‘Anatomy of Time’ is a tender, vigorous and complex tale about how time holds people accountable. In his slow-burning filmmaking, Jakrawal Nilthamrong uses a non-linear structure to create a story that transcends the meanings of time. The story follows Maem as she falls in love with a genocide army chief and how their relationship remains as he becomes ill and disabled. Now as his nurse, Maem finds herself caught in this tortuous relationship with a man that inflicted pain throughout his entire life, and the back and forth narrative brings a compelling and layered view of their story.
The brutality of war weighs on Maem shoulders as she tries to take care of someone who deserves everything that is coming in his way. We will never know why she feels the way she does about him, but that’s not the point here. What Nilthamrong cares about is how he uses time to show that no matter what we do, we’ll all end up in the same way, whether it’s on a bed or on the ground, we can’t escape our fate. The filmmaker uses communist insurgency in Thailand as a background to the main story, as we follow how Maem finds herself between war and love. She eventually has a relationship with another man but it’s just used as a counterpoint to her relationship with The Army Chief.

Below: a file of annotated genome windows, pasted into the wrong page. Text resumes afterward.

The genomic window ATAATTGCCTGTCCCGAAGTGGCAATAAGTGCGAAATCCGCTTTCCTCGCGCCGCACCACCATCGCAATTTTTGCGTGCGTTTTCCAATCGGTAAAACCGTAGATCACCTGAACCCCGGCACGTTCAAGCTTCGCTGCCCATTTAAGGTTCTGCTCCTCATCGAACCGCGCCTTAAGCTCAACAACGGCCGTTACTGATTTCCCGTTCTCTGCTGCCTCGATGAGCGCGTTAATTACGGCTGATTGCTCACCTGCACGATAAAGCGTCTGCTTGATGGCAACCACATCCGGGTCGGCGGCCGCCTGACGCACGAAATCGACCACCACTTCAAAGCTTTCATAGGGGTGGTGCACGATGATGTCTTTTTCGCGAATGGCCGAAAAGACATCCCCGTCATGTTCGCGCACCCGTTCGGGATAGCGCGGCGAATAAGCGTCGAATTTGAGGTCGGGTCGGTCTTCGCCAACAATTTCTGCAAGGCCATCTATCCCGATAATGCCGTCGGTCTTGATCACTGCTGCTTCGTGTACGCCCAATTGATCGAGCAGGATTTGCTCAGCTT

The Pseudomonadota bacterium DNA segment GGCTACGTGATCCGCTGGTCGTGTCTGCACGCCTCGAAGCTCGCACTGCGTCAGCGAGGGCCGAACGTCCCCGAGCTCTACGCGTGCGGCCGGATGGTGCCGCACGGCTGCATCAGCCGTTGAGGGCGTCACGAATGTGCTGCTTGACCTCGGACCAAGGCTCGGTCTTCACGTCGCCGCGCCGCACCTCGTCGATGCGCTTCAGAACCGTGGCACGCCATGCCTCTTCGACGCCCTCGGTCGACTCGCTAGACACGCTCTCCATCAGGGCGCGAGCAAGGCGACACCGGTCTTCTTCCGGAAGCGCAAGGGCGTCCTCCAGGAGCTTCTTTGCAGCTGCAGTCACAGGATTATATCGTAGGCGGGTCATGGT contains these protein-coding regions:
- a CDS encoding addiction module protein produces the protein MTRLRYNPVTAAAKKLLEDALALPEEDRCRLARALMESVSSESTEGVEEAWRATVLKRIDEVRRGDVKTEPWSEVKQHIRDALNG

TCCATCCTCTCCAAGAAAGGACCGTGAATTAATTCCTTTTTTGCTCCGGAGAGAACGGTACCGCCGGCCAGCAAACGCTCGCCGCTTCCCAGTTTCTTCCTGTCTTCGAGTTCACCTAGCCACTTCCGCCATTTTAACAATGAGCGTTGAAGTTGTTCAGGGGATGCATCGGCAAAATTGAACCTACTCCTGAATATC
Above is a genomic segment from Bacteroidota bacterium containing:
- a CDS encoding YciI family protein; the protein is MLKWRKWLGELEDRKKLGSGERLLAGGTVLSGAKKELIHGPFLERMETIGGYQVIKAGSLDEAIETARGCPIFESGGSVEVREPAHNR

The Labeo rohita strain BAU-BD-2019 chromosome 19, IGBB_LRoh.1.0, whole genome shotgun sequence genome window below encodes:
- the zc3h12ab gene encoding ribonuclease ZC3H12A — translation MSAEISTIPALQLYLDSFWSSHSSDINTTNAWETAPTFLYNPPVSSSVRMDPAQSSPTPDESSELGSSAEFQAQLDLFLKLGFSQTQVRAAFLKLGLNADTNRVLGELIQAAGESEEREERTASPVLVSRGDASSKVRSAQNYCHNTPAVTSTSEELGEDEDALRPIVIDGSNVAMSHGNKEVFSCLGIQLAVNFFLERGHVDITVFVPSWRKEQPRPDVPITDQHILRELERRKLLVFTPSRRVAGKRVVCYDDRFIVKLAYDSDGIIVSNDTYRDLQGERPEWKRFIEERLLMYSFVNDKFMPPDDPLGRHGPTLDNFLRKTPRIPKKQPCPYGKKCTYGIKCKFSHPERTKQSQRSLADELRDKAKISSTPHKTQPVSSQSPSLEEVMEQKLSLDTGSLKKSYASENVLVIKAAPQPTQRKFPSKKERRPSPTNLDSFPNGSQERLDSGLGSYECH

The mesmerizing sound design and cinematography are essential to the story as they bring the necessary feeling of nature to the film, making it an example of something that trumps time. The sequences of the woods and the caves help to show the geographic history of the country and how lives and memories are connected with them. Every place is filled with stories about those who were there and those who will be, and only the right director could make a story like that feel genuine.
Nilthamrong’s naturalist eyes may recall some of Apichatpong Weerasethakul’s works, as the director uses the same kind of realism and sympathy to tell stories about Thailand and its people. The nature is quiet and serene, while Maem’s life is the total opposite of that, and he wanders through her life with the necessary empathic skills to deal with her history and her turbulent relationship without any sort of contempt.
‘Anatomy of Time’ never tries to be too self explained or preachy, actually it’s quite the opposite of that. The film is as ambiguous as possible without ever feeling vague or incoherent. Nilthamrong understands that the meaning of time can diverge from the basic notion, so he rather create an open commentary about it than trying to dictate the narrative. While doing so, he creates an enthralling story about how time haunts and condems people for their actions, and as the film comes to an end we learn that, no matter how long it takes, time remembers.